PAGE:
News / Africa

Pattern of Press Freedom Abuses in Cameroon

FILE - Journalists chant anti-government slogans and sing songs as they celebrate World Press Freedom Day.
FILE - Journalists chant anti-government slogans and sing songs as they celebrate World Press Freedom Day.
Saturday is World Press Freedom Day. Commemorative activities are already going on in Cameroon, with journalists complaining that the press is manipulated by the more than three decade rule of President Paul Biya.

Cameroon has more than 500 newspapers and 100 radio and television stations. Journalists said most of the media outfits were created by the government to give an impression there is press freedom in the country led by President Paul Biya, the world's sixth longest serving leader.

VOA asked the President of the Cameroon Union of Journalists, Charlie Ndi Chia, if the proliferation of media outlets means there is freedom of the press in Cameroon.

"The answer is definitely no, we are just deceiving the world into thinking that there is press freedom in Cameroon. Its a mere boogie [deception]," he said. "The government created its own Frankenstein monster and which is allowing everyone else to be a journalist, to have a media. Look at what is happening around, just any body, just any body. I am a journalist, I am a journalist.''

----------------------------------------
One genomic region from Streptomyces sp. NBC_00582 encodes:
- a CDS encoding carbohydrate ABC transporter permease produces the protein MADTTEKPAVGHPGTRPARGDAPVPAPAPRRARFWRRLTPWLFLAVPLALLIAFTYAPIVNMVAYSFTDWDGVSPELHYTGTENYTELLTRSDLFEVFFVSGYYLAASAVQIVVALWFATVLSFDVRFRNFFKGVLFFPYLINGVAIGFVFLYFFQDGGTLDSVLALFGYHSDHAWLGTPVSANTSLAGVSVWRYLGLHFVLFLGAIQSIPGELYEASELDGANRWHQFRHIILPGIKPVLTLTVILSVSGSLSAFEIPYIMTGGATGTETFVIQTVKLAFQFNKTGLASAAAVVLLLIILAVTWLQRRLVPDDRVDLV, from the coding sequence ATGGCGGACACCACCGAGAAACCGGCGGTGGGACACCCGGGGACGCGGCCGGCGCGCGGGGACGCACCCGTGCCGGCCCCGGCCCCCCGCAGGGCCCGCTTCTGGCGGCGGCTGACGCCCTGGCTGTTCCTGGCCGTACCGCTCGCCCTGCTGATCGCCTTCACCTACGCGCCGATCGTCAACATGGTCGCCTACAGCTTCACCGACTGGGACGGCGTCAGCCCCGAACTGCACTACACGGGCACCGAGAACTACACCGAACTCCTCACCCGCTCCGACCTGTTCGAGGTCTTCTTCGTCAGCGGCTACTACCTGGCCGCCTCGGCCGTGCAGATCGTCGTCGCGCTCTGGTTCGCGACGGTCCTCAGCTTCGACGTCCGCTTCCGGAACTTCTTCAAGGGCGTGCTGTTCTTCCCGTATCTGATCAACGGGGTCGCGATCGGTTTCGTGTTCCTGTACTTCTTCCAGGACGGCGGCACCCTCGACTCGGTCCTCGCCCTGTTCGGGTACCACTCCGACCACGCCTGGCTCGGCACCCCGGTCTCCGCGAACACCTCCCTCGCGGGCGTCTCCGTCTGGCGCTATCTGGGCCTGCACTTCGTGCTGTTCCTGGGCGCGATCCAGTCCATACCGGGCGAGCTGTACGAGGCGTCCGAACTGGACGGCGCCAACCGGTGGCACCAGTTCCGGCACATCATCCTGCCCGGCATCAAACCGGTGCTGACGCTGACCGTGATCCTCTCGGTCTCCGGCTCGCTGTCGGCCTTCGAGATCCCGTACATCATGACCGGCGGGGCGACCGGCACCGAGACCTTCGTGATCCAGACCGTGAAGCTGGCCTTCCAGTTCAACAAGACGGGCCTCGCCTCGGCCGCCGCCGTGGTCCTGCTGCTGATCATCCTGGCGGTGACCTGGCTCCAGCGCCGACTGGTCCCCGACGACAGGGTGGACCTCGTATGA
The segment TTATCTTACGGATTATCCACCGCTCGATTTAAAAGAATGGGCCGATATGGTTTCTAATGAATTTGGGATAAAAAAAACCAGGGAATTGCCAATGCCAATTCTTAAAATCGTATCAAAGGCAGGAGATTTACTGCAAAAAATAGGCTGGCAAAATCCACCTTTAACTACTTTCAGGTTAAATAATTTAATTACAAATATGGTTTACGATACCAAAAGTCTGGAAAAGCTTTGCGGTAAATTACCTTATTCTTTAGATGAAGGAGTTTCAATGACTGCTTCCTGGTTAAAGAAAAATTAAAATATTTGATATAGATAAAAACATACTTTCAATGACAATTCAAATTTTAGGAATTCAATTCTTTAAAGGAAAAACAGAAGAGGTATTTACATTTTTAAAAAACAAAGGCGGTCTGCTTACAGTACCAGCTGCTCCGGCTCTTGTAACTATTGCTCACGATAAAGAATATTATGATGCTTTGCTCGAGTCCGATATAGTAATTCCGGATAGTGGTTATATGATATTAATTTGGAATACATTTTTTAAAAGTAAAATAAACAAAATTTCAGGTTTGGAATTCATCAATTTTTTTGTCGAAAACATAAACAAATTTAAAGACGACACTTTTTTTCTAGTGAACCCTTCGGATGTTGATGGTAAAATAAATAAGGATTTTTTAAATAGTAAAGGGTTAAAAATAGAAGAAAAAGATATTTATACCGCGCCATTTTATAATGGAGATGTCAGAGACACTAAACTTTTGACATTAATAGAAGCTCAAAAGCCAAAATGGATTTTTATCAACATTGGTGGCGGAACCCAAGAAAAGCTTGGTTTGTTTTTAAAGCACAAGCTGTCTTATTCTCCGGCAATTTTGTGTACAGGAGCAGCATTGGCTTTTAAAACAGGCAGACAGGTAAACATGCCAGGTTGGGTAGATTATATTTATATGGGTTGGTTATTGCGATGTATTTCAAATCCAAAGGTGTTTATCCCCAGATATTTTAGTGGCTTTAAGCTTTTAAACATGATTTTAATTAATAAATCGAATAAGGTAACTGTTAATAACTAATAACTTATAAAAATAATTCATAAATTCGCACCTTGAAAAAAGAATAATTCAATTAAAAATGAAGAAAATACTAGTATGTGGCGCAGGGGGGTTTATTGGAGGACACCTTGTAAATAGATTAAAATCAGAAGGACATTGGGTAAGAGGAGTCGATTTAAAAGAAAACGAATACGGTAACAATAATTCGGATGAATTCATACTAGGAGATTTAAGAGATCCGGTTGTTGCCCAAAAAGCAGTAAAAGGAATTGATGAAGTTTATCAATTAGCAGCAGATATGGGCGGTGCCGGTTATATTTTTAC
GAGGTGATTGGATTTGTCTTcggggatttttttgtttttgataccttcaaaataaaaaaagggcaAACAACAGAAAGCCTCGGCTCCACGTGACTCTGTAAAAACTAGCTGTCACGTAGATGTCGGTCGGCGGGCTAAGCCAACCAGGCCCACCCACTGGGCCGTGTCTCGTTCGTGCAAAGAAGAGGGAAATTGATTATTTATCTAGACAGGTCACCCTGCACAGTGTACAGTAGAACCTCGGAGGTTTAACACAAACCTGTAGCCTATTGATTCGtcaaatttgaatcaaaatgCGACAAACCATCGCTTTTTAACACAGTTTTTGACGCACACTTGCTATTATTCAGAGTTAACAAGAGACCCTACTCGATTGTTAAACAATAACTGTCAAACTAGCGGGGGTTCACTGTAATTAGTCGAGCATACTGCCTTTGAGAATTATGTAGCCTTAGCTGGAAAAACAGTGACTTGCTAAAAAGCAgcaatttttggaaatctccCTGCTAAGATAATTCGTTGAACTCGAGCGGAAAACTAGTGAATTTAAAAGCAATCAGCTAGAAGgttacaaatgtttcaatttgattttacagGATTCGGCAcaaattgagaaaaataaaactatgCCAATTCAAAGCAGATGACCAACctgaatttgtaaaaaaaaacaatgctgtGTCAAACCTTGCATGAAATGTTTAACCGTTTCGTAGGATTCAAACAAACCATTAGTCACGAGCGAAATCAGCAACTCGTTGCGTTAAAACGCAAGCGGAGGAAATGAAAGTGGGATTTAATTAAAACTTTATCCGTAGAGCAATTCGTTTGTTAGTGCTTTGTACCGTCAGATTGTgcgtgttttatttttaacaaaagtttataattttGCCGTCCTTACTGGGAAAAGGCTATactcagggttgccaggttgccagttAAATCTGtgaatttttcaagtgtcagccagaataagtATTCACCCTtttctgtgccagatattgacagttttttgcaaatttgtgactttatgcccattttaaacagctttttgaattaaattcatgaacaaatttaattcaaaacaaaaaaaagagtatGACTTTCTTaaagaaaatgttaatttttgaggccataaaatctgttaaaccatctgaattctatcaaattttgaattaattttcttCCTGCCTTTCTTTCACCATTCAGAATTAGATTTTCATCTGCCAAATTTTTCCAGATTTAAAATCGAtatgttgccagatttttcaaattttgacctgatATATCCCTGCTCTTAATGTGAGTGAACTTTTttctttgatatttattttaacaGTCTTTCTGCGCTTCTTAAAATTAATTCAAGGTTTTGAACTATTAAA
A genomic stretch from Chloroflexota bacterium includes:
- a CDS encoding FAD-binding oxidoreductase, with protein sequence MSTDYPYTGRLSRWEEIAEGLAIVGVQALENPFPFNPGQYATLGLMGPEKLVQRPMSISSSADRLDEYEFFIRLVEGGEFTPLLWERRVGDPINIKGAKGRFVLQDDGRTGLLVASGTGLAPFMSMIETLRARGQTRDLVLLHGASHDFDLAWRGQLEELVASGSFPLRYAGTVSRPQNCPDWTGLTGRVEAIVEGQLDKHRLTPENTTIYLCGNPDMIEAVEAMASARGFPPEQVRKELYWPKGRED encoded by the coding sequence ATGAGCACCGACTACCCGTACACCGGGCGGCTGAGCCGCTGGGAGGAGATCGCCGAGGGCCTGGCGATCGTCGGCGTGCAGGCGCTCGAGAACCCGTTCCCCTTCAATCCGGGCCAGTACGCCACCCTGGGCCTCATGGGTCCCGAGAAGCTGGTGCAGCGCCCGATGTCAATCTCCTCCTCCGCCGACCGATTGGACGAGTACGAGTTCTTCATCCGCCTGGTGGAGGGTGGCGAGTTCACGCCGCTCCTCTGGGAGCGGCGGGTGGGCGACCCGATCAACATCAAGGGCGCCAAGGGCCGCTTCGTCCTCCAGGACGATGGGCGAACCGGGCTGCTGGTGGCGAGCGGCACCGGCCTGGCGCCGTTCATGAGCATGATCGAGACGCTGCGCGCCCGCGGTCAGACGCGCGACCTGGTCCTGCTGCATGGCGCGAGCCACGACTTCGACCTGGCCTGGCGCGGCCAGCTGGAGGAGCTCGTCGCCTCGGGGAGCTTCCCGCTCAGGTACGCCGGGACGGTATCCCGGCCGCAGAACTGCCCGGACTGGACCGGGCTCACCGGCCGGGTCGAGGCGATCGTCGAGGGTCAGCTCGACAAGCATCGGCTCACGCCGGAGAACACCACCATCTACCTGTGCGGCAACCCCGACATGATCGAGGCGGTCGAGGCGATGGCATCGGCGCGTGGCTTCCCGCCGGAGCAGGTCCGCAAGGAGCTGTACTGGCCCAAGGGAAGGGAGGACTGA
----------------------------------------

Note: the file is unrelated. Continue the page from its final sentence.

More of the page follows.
Journalist John Mbah Akuru said some of the media organs are at times told by the government what to report.

"There are a lot of media houses where sometimes articles are dictated by news sources. They just call you, they dictate an article and you know these articles are carried and published and you call yourself a journalist," he said. "When you a journalist, a publisher, and you find yourself being dictated a story, you should be ashamed of calling yourself a journalist."

Kini Nsom, another journalist who reports for the Post newspaper, said those journalists who struggle to be independent are never given access to information.